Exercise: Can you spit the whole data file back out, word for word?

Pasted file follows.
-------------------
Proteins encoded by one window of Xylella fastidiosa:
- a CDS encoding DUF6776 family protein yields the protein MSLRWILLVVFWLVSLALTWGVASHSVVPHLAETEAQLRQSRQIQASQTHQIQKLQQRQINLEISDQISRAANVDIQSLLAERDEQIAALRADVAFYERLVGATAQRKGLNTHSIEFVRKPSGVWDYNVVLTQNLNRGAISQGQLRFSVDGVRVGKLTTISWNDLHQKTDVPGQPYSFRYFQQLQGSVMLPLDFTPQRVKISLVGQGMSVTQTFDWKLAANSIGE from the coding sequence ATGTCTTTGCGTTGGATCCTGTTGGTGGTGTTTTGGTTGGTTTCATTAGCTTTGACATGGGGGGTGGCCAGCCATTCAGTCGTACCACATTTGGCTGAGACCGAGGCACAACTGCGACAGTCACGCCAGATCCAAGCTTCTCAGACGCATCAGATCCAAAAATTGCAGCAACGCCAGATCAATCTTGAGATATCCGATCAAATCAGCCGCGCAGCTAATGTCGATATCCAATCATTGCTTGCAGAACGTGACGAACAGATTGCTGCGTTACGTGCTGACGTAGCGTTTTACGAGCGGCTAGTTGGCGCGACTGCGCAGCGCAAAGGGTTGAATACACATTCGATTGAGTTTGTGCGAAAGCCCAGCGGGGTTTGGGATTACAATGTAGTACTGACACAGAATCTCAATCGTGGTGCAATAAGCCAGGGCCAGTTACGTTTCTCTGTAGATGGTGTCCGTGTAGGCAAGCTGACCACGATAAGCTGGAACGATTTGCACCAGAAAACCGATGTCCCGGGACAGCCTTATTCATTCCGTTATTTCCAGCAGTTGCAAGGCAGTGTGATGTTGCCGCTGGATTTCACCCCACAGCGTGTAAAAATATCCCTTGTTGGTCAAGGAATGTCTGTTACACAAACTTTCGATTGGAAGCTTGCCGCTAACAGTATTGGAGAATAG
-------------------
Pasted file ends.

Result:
Proteins encoded by one window of Xylella fastidiosa:
- a CDS encoding DUF6776 family protein yields the protein MSLRWILLVVFWLVSLALTWGVASHSVVPHLAETEAQLRQSRQIQASQTHQIQKLQQRQINLEISDQISRAANVDIQSLLAERDEQIAALRADVAFYERLVGATAQRKGLNTHSIEFVRKPSGVWDYNVVLTQNLNRGAISQGQLRFSVDGVRVGKLTTISWNDLHQKTDVPGQPYSFRYFQQLQGSVMLPLDFTPQRVKISLVGQGMSVTQTFDWKLAANSIGE from the coding sequence ATGTCTTTGCGTTGGATCCTGTTGGTGGTGTTTTGGTTGGTTTCATTAGCTTTGACATGGGGGGTGGCCAGCCATTCAGTCGTACCACATTTGGCTGAGACCGAGGCACAACTGCGACAGTCACGCCAGATCCAAGCTTCTCAGACGCATCAGATCCAAAAATTGCAGCAACGCCAGATCAATCTTGAGATATCCGATCAAATCAGCCGCGCAGCTAATGTCGATATCCAATCATTGCTTGCAGAACGTGACGAACAGATTGCTGCGTTACGTGCTGACGTAGCGTTTTACGAGCGGCTAGTTGGCGCGACTGCGCAGCGCAAAGGGTTGAATACACATTCGATTGAGTTTGTGCGAAAGCCCAGCGGGGTTTGGGATTACAATGTAGTACTGACACAGAATCTCAATCGTGGTGCAATAAGCCAGGGCCAGTTACGTTTCTCTGTAGATGGTGTCCGTGTAGGCAAGCTGACCACGATAAGCTGGAACGATTTGCACCAGAAAACCGATGTCCCGGGACAGCCTTATTCATTCCGTTATTTCCAGCAGTTGCAAGGCAGTGTGATGTTGCCGCTGGATTTCACCCCACAGCGTGTAAAAATATCCCTTGTTGGTCAAGGAATGTCTGTTACACAAACTTTCGATTGGAAGCTTGCCGCTAACAGTATTGGAGAATAG